But the company seems as though it’s going beyond just rolling out a streaming service, which you could use on your computer or phone, to making games and hardware itself.
A recently published patent shows a game controller from Google, and although the design is from 2014 it fits nicely with the Project Stream idea. The controller connects to the internet and lets users receive and interact with notifications about their games and friends. At the press of a button, players can launch the service on any nearby screen — be it a tablet or TV — to begin or continue a game.
The controller could conceivably be the entire console, with players who don’t have a smart TV just needing to buy a Google Chromecast for lounge room gaming, but as far back as 2014 Google has also been working on an actual games console which was at one pointed codenamed “Yeti”. Whether this machine would process games locally like an Xbox or Playstation, or merely be for connecting to games servers, is unclear. But given the lack of stable, high-speed internet in many parts of the world the option to go local would make sense.
So what games would you be playing on a Google games console? For its test of Project Stream, Google used Assassin’s Creed Odyssey, from Ubisoft. If the company’s console really is based solely around streaming, the only limit on what games it could serve would be which publishers and developers wanted to jump on board. Previous Android-based game consoles stuck with mobile games from the Google Play Store, but this seems very unlikely here given the “future of gaming” claim.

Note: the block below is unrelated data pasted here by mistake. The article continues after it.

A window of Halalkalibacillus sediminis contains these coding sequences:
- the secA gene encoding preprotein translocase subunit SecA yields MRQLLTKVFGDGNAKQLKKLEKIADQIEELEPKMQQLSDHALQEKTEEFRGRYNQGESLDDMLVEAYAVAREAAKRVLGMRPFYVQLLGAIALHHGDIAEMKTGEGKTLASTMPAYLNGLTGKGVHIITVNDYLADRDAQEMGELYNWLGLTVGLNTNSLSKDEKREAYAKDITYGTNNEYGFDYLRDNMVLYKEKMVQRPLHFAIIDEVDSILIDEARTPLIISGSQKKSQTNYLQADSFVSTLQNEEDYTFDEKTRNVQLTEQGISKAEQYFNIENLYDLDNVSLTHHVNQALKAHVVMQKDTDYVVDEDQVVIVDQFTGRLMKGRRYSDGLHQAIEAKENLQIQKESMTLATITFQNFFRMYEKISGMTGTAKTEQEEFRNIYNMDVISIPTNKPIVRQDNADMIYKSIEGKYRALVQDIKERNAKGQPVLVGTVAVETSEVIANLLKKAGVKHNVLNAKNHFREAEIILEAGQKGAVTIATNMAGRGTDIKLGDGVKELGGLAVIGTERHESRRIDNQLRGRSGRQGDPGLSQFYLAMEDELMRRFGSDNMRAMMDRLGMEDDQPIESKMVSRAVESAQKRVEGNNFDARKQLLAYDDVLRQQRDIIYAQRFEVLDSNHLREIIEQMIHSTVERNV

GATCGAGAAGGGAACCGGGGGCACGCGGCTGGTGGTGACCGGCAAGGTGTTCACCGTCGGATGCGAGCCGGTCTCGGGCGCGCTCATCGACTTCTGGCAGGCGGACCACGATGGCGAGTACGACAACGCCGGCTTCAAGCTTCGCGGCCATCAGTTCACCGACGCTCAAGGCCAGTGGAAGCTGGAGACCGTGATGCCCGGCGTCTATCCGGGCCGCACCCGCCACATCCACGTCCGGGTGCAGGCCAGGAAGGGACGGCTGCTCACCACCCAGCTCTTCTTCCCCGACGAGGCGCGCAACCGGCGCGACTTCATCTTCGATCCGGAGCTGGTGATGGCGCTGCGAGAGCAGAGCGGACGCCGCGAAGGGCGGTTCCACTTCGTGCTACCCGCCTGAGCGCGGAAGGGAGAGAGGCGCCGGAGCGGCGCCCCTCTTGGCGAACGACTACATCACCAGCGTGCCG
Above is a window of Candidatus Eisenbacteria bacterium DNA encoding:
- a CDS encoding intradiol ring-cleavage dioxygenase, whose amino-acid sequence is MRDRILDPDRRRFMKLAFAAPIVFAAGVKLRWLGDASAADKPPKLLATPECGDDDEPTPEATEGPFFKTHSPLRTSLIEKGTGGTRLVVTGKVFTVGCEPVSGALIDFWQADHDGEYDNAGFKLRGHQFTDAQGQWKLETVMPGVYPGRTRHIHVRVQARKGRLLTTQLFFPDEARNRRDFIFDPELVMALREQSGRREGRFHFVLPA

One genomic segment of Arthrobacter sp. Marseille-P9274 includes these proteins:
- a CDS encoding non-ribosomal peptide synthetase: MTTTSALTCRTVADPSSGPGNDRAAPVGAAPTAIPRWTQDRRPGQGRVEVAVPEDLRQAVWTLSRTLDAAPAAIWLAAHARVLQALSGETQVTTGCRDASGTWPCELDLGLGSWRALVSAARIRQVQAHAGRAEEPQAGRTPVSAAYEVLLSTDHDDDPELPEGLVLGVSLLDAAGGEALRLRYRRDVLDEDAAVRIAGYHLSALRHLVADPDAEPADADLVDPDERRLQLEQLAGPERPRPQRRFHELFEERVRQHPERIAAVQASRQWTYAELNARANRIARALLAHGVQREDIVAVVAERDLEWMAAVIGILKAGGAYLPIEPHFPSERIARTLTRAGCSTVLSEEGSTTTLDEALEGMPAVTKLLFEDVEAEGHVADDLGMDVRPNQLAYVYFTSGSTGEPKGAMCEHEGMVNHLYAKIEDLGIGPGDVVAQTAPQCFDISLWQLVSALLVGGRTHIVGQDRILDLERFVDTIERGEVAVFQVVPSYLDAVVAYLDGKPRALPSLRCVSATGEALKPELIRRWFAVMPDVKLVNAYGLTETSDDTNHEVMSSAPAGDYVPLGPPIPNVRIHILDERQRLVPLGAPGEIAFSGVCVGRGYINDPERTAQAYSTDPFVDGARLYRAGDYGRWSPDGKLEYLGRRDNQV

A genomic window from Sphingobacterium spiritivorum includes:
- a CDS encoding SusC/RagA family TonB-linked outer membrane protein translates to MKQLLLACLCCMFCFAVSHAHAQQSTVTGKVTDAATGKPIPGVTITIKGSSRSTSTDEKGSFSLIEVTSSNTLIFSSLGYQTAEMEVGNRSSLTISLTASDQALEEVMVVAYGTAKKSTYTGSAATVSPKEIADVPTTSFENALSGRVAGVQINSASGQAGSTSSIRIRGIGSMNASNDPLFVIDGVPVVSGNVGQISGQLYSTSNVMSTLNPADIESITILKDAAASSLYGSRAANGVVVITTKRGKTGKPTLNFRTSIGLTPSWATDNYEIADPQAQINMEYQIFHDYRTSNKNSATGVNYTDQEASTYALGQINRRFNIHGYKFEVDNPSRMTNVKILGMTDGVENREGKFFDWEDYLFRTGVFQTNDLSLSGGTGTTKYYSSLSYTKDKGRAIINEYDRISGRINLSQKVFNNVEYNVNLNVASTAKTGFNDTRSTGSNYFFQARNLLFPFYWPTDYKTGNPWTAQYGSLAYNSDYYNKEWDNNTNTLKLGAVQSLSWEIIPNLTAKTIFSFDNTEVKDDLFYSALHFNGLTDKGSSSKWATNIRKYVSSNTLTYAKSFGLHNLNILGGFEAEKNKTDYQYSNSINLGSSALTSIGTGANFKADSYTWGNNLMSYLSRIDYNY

It was also revealed last week that the company has, at some point, hired games industry veteran Jade Raymond as a vice president with unspecified responsibilities. Raymond previously led the creation of the original Assassin’s Creed at Ubisoft, and put together the team that made the single-player campaign for EA’s Star Wars Battlefront II. Her involvement strongly indicates an interest in creating or funding original games for Google.
The time is not quite right for an all-streaming games platform. Companies like Gaikai and OnLive have tried; both failed and were consumed by Sony, whose PlayStation Now service is functional but limited. Even Microsoft is rumoured to be making two versions of its stream-friendly Xbox; a stream-only box for people who have strong internet and don’t mind being cut off from their games during inevitable outages, and one that can still play games locally as well.
This seems like the smartest move for Google too. While building a powerful PC-like games console would be unusual for Google, it wouldn’t be any weirder than it was when it made a phone or laptop. And that traditional box could be the perfect first generation console to get Google started, before it moved to a completely cloud-powered model once the networks (and the players) are ready.